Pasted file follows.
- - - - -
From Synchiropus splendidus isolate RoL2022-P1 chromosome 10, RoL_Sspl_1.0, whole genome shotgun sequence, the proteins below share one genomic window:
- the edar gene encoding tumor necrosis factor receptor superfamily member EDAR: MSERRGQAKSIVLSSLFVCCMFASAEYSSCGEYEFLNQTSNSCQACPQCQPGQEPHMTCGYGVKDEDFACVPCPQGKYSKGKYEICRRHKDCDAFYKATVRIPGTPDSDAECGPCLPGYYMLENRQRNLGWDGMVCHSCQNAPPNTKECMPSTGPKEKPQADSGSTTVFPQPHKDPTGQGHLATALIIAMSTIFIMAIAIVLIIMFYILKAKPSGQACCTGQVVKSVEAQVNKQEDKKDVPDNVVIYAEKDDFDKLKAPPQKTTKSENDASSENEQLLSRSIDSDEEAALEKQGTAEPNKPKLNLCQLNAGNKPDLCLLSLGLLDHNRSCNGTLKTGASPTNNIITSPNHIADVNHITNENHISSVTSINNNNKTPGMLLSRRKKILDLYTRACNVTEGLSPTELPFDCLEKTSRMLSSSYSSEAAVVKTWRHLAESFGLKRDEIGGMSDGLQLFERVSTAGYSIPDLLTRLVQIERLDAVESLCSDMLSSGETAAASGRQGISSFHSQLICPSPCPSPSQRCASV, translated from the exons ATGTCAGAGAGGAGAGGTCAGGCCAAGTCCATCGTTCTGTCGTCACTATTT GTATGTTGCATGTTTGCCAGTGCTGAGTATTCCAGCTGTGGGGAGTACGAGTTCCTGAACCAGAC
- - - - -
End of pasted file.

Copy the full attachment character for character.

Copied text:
From Synchiropus splendidus isolate RoL2022-P1 chromosome 10, RoL_Sspl_1.0, whole genome shotgun sequence, the proteins below share one genomic window:
- the edar gene encoding tumor necrosis factor receptor superfamily member EDAR: MSERRGQAKSIVLSSLFVCCMFASAEYSSCGEYEFLNQTSNSCQACPQCQPGQEPHMTCGYGVKDEDFACVPCPQGKYSKGKYEICRRHKDCDAFYKATVRIPGTPDSDAECGPCLPGYYMLENRQRNLGWDGMVCHSCQNAPPNTKECMPSTGPKEKPQADSGSTTVFPQPHKDPTGQGHLATALIIAMSTIFIMAIAIVLIIMFYILKAKPSGQACCTGQVVKSVEAQVNKQEDKKDVPDNVVIYAEKDDFDKLKAPPQKTTKSENDASSENEQLLSRSIDSDEEAALEKQGTAEPNKPKLNLCQLNAGNKPDLCLLSLGLLDHNRSCNGTLKTGASPTNNIITSPNHIADVNHITNENHISSVTSINNNNKTPGMLLSRRKKILDLYTRACNVTEGLSPTELPFDCLEKTSRMLSSSYSSEAAVVKTWRHLAESFGLKRDEIGGMSDGLQLFERVSTAGYSIPDLLTRLVQIERLDAVESLCSDMLSSGETAAASGRQGISSFHSQLICPSPCPSPSQRCASV, translated from the exons ATGTCAGAGAGGAGAGGTCAGGCCAAGTCCATCGTTCTGTCGTCACTATTT GTATGTTGCATGTTTGCCAGTGCTGAGTATTCCAGCTGTGGGGAGTACGAGTTCCTGAACCAGAC